Faculty of Natural Sciences and Mathematics, Zagreb: Asst. 1951, Asst. Prof. 1960, Associate Professor 1962, Professor 1966. Retired 1991. Chairman of the Mathematics Department, Faculty of Natural Sciences and Mathematics, Zagreb, 1961/62; Vicedean, Faculty of Natural Sciences and Mathematics, Zagreb, 1964/65; President of the Council of Faculty of Natural Sciences and Mathematics, Zagreb, 1966/67; Dean of Faculty of Natural Sciences and Mathematics, Zagreb 1974/75 and 1975/76; Dean of the Mathematics Department of Faculty of Natural Sciences and Mathematics, Zagreb 1983/84; Head of the Chair for Topology of the Mathematics Department of Faculty of Natural Sciences and Mathematics, Zagreb, from 1978 to 1982. Head of the Graduate School for Mathematics of the University of Zagreb from 1960 to 1971; Editor in chief of the journal Glasnik matematicki from 1963 to 1976; Member of the Advisory boardof the journal Topology and its Applications since 1971. President of the Croatian Society of Mathematicians and Physicists 1971-1974. Organizer of several international conferences and schools (Dubrovnik 1976, 1981, 1986).
Visiting Member of the Institute for Advanced Study, Princeton, N.J., 1957/58 and 1958/59; Visiting Lecturer, University of Washington, Seattle 1965/66. Visiting Professor, University of Heidelberg, 1971/72; Visiting Professor, University of Pittsburgh, Fall Semester 1972/73; Visiting Professor, University of Utah, Salt Lake City, Fall Semester 1977/78; Visiting Professor, University of Kentucky, Lexington, Spring Semester 1977/78; Visiting Professor, University of Washington, Seattle, Spring Semester 1987/88 and Fall semester 1988/89; Research programs and series of lectures in the duration of one month approximately at the following universities: L'Aquila (1979), Tsukuba (1981), Perugia (1985 and 1990), Oklahoma (1987), Milano (1993).
Areas of primary interest: Topology, in particular, inverse systems, dimension theory, shape theory and homology theory. 124 published research papers, 19 professional papers and 3 books. Papers published in various journals including: Topology and its Applications, Topology, Fundamenta Mathematicae, Transactions of the American Mathematical Society, Proceedings of the American Mathematical Society, Bulletin of the American Mathematical Society, Comptes Rendus de l'Academie Paris, Doklady Akademii Nauk SSSR, Michigan Mathematical Journal, Illinois Mathematical Journal, Pacific Mathematical Journal, Rocky Mountains Mathematical Journal, Bulletin of the Polish Academy of Sciences, Uspehi Matemativ ceskih Nauk, Tsukuba Journal of Mathematics, Mathematica Japonica.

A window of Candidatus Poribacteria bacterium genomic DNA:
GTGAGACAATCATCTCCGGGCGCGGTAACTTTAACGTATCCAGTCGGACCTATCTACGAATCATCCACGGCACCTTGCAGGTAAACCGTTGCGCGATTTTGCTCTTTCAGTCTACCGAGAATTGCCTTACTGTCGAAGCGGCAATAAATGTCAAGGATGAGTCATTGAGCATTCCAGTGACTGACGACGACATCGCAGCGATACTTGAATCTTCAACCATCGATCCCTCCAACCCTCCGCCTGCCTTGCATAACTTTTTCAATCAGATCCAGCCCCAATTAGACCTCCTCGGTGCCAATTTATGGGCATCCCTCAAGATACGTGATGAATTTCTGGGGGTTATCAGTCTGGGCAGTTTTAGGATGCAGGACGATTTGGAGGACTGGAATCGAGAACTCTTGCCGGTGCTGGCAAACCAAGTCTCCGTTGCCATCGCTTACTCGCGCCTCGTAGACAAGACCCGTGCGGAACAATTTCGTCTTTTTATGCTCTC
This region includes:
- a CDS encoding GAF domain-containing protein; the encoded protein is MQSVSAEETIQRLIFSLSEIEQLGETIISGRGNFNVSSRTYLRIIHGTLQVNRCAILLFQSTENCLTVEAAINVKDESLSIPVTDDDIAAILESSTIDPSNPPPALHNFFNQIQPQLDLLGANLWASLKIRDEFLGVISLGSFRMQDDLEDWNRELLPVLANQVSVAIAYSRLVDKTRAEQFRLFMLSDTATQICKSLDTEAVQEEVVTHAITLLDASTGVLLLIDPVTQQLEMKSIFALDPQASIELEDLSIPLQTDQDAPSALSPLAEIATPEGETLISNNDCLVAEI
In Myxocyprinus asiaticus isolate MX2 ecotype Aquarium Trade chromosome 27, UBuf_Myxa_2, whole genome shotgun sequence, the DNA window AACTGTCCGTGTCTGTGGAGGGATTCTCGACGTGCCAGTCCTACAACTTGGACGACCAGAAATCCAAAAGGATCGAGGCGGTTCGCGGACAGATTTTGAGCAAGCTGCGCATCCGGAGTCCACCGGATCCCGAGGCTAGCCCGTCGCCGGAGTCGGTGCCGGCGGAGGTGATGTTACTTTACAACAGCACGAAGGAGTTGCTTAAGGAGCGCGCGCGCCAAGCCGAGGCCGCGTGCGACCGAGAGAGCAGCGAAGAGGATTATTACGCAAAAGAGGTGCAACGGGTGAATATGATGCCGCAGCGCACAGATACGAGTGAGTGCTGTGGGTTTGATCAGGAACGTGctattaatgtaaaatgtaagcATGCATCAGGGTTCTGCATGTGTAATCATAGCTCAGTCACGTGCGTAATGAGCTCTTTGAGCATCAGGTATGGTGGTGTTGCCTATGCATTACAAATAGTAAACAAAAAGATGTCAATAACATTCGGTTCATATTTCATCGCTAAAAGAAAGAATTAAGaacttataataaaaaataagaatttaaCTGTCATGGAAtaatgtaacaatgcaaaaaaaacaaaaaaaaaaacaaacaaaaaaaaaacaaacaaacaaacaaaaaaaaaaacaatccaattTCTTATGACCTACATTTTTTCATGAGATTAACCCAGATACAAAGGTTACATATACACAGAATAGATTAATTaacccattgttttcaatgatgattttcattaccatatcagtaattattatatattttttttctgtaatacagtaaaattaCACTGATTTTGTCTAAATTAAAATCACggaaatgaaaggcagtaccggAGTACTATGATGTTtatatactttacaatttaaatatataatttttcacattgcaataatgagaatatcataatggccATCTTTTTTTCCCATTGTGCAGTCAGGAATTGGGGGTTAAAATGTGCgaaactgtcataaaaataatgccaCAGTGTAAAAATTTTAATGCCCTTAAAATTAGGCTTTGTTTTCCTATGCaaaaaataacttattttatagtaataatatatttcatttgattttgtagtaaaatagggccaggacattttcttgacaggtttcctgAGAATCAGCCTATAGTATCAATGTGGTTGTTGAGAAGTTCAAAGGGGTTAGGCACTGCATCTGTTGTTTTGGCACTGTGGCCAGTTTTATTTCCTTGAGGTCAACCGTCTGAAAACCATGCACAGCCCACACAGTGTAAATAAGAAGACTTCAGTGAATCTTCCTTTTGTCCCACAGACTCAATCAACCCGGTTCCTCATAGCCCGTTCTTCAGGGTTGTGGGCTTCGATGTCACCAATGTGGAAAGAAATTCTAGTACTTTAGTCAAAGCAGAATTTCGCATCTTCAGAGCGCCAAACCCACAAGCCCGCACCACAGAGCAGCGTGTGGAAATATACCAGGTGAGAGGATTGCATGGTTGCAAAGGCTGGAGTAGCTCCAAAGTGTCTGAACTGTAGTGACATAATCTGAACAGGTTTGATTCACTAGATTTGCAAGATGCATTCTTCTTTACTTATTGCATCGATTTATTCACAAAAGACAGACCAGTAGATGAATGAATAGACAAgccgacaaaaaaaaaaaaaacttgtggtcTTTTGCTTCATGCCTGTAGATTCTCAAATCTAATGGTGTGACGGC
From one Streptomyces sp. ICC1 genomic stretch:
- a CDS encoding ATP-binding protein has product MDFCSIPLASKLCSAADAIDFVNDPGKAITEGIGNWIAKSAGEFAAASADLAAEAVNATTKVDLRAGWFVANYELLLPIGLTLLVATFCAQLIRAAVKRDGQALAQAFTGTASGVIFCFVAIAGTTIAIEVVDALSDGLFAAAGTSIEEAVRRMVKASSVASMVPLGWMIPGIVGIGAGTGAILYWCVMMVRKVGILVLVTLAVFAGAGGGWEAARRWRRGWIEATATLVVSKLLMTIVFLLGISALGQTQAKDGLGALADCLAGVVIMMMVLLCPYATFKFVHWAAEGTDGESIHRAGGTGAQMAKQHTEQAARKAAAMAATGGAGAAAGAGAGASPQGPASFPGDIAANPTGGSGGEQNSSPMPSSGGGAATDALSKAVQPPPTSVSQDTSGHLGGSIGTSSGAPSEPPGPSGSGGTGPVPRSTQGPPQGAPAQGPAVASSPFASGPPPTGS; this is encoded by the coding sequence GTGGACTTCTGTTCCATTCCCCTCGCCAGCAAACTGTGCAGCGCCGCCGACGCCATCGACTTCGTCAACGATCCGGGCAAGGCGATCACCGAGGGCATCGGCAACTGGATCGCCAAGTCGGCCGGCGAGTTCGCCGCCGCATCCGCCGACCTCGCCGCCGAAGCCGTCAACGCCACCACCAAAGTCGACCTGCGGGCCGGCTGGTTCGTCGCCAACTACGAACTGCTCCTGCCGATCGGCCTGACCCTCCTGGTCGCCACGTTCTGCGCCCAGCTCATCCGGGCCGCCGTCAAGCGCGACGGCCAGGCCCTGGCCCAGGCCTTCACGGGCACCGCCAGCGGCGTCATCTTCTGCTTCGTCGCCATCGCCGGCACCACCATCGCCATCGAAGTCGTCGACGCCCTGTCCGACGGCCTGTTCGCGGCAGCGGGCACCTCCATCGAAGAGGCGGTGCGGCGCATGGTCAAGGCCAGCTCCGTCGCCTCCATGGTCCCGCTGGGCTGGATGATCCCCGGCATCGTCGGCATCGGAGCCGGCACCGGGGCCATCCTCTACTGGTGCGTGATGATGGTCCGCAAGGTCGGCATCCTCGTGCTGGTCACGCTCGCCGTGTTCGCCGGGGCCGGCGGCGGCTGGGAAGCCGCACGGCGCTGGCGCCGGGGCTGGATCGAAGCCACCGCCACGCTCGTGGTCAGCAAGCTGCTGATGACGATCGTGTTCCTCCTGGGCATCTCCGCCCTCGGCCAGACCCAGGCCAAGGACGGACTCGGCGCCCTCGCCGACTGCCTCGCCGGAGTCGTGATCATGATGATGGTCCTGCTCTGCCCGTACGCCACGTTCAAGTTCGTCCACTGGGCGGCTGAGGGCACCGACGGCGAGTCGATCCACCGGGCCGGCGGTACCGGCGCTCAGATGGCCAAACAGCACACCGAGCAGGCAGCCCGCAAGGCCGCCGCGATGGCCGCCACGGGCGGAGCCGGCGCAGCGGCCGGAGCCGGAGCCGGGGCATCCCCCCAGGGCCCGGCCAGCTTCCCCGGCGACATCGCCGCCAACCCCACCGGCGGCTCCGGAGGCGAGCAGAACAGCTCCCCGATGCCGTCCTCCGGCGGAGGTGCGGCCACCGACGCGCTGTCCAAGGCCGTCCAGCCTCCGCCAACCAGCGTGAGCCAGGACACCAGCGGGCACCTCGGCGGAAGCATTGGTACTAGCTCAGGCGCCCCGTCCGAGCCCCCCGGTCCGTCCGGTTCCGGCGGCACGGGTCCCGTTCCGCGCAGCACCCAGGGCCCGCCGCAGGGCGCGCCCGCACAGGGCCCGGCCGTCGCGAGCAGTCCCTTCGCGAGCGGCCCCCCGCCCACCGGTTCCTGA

Reviews and Lectures
Almost 500 reviews for international reviewing journals (Mathematical reviews and Zentralblatt fĂźr Mathematik). Over 260 lectures at conferences and universities in 20 countries. Undergraduate courses in Mathematical Analysis and Topology. 13 different Graduate courses in Topology.
Societies and Recognition
Associated Member of the Yugoslav (Croatian) Academy of Sciences and Arts 1975; Member of the Yugoslav (Croatian) Academy of Sciences and Arts JAZU (HAZU) 1988; Member of Academia Europaea 1990. Member of the American Mathematical Society since 1958; Member emeritus of the American Mathematical Society since 1992. Professor emeritus of the University of Zagreb, 1996. Award for Scientific achievements of the Republic of Croatia Rudjer Bošković 1964, Work Medal with Golden Wreath 1975, Award of the City of Zagreb 1978, Award for Life Achievements of the Republic of Croatia 1990.
Interview from Volume 1, #3 of TopCom
Source at.yorku.ca; published in 1996.
Many thanks to Professor James Keesling for his kind permission to publish his interview for the readers of the CROWN. D.Ž.
The interview has been translated into Croatian by Dr. Željko Hanjš, University of Zagreb:
James Keesling: Intervju s akademikom Sibom Mardešićem [PDF], Matematičko-fizički list, Zagreb, 2008.-2009., str. 156-158.
Many thanks to Branimir Dakić, prof., Zagreb, for kind permission to reproduce some of the photos from his article [PDF] published in Matematika i škola no. 41, 2007.
Sibe Mardešić: Kako sam postao i ostao matematičar (60 min.), Zagreb 2011.
Akademik Sibe Mardešić, međunarodno poznati hrvatski topolog, u polsatnom predavanju opisao je
glavne matematičke rezultate dugogodišnjih istraživanja profesora Ivana Ivanšića.
Akademik Sibe Mardešić, [MP3], 35 min., opisao je znanstveni rad profesora Ivana Ivanšića u pet područja:
Akademik Sibe Mardešić opisuje Ivanšićev teorem o komplementima iz teorije oblika:
Akademik Sibe Mardešić: Radovi profesora Ivanšića u području topologije spadaju među najvažnije koje je dala ova sredina.
U prvom redu profesori Nikica Uglešić, Sibe Mardešić i Vesna Županović, u trećem profesori Mirko Primc i Hrvoje Kraljević.
Akademik Sibe Mardešić sa suprugom Verom u društvu sa svojim nekadašnjim studentima,
profesorima Vesnom Županović i Nikicom Uglešićem u Crnoj vijećnici FER-a.
Sibe Mardešić: Vode i more otoka Visa; 2012.
Akademik Sibe Mardešić i akademik Zvonimir Janko 2009. g. na FER-u, tijekom proslave
Akademik Sibe Mardešić, akademik Zvonimir Janko, prof.dr.sc. Vladimir Ćepulić
Prof.dr.sc. Juraj Šiftar i akademik Sibe Mardešić
| Najznačajniji izum diplomiranog inženjera brodogradnje i brodskog strojarstva Pave Mardešića (1985., Komiža - 1978., Split) je postupak za gradnju drvenih brodova koji ne propuštaju vodu patentiran 1931. godine i koji se smatra jednim od najvećih doprinosa tehnologiji gradnje drvenog broda u povijesti. Pisac, pak, ove knjige je bio glavni projektant u splitskom brodogradilištu i stoga je razumljivo njegovo zanimanje za Mardešića. Kao što i sam naslov kaže, Belamarić prati Mardešićev životni put. Knjiga je bogato ilustrirana. Izvor. |
Dr. Pina Milišić, Dr. Pavao Mardešić (son of Prof. Sibe Mardešić, University of Bourgogne, Dijon, France), Dr. Vesna Županović,
Dr. Domagoj Vlah, Dr. Lana Horvat Dmitrović and Dr. Maja Resman.
Vesna Županović defended her PhD under the guidance of Pavao Mardešić, while
Maja Resman defended her PhD under the guidance Professors Pavao Mardešić and Vesna Županović.
Formated for CROWN by Darko Žubrinić